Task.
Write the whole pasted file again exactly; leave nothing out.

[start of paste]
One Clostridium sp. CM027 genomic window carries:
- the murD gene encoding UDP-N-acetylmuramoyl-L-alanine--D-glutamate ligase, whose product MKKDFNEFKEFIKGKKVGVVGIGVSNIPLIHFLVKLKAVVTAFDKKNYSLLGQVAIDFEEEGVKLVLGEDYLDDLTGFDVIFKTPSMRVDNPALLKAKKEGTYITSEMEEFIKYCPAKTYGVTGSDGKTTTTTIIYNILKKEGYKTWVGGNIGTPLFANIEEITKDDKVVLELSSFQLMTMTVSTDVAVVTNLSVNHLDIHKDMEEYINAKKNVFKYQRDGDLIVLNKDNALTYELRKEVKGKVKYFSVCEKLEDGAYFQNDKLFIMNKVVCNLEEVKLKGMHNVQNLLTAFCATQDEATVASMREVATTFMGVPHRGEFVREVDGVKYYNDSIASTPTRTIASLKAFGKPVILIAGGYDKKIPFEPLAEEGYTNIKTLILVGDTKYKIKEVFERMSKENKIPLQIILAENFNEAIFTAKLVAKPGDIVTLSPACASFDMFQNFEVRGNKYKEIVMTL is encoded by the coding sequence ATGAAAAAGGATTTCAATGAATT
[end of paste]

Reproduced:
One Clostridium sp. CM027 genomic window carries:
- the murD gene encoding UDP-N-acetylmuramoyl-L-alanine--D-glutamate ligase, whose product MKKDFNEFKEFIKGKKVGVVGIGVSNIPLIHFLVKLKAVVTAFDKKNYSLLGQVAIDFEEEGVKLVLGEDYLDDLTGFDVIFKTPSMRVDNPALLKAKKEGTYITSEMEEFIKYCPAKTYGVTGSDGKTTTTTIIYNILKKEGYKTWVGGNIGTPLFANIEEITKDDKVVLELSSFQLMTMTVSTDVAVVTNLSVNHLDIHKDMEEYINAKKNVFKYQRDGDLIVLNKDNALTYELRKEVKGKVKYFSVCEKLEDGAYFQNDKLFIMNKVVCNLEEVKLKGMHNVQNLLTAFCATQDEATVASMREVATTFMGVPHRGEFVREVDGVKYYNDSIASTPTRTIASLKAFGKPVILIAGGYDKKIPFEPLAEEGYTNIKTLILVGDTKYKIKEVFERMSKENKIPLQIILAENFNEAIFTAKLVAKPGDIVTLSPACASFDMFQNFEVRGNKYKEIVMTL is encoded by the coding sequence ATGAAAAAGGATTTCAATGAATT